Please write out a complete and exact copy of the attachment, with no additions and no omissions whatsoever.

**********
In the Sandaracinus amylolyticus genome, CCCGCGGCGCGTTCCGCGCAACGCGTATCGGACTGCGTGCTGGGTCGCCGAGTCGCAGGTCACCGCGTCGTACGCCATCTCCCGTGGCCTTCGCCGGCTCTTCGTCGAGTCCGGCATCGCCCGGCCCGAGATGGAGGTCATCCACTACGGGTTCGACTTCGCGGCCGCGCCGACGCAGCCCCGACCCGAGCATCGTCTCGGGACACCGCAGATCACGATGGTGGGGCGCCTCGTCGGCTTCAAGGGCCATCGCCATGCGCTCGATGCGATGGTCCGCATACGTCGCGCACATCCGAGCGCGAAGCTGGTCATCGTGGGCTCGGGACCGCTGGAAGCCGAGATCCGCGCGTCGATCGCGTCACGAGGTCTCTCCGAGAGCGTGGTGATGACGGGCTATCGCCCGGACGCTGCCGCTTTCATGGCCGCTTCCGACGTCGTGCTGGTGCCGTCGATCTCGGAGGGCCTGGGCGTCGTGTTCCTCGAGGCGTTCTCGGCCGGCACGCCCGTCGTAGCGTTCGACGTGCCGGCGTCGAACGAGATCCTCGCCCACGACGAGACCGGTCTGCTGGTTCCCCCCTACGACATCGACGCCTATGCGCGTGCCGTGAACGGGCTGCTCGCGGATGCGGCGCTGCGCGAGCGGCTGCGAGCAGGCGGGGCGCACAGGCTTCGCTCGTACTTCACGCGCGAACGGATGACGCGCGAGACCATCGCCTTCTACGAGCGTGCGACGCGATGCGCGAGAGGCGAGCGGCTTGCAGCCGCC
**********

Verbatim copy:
In the Sandaracinus amylolyticus genome, CCCGCGGCGCGTTCCGCGCAACGCGTATCGGACTGCGTGCTGGGTCGCCGAGTCGCAGGTCACCGCGTCGTACGCCATCTCCCGTGGCCTTCGCCGGCTCTTCGTCGAGTCCGGCATCGCCCGGCCCGAGATGGAGGTCATCCACTACGGGTTCGACTTCGCGGCCGCGCCGACGCAGCCCCGACCCGAGCATCGTCTCGGGACACCGCAGATCACGATGGTGGGGCGCCTCGTCGGCTTCAAGGGCCATCGCCATGCGCTCGATGCGATGGTCCGCATACGTCGCGCACATCCGAGCGCGAAGCTGGTCATCGTGGGCTCGGGACCGCTGGAAGCCGAGATCCGCGCGTCGATCGCGTCACGAGGTCTCTCCGAGAGCGTGGTGATGACGGGCTATCGCCCGGACGCTGCCGCTTTCATGGCCGCTTCCGACGTCGTGCTGGTGCCGTCGATCTCGGAGGGCCTGGGCGTCGTGTTCCTCGAGGCGTTCTCGGCCGGCACGCCCGTCGTAGCGTTCGACGTGCCGGCGTCGAACGAGATCCTCGCCCACGACGAGACCGGTCTGCTGGTTCCCCCCTACGACATCGACGCCTATGCGCGTGCCGTGAACGGGCTGCTCGCGGATGCGGCGCTGCGCGAGCGGCTGCGAGCAGGCGGGGCGCACAGGCTTCGCTCGTACTTCACGCGCGAACGGATGACGCGCGAGACCATCGCCTTCTACGAGCGTGCGACGCGATGCGCGAGAGGCGAGCGGCTTGCAGCCGCC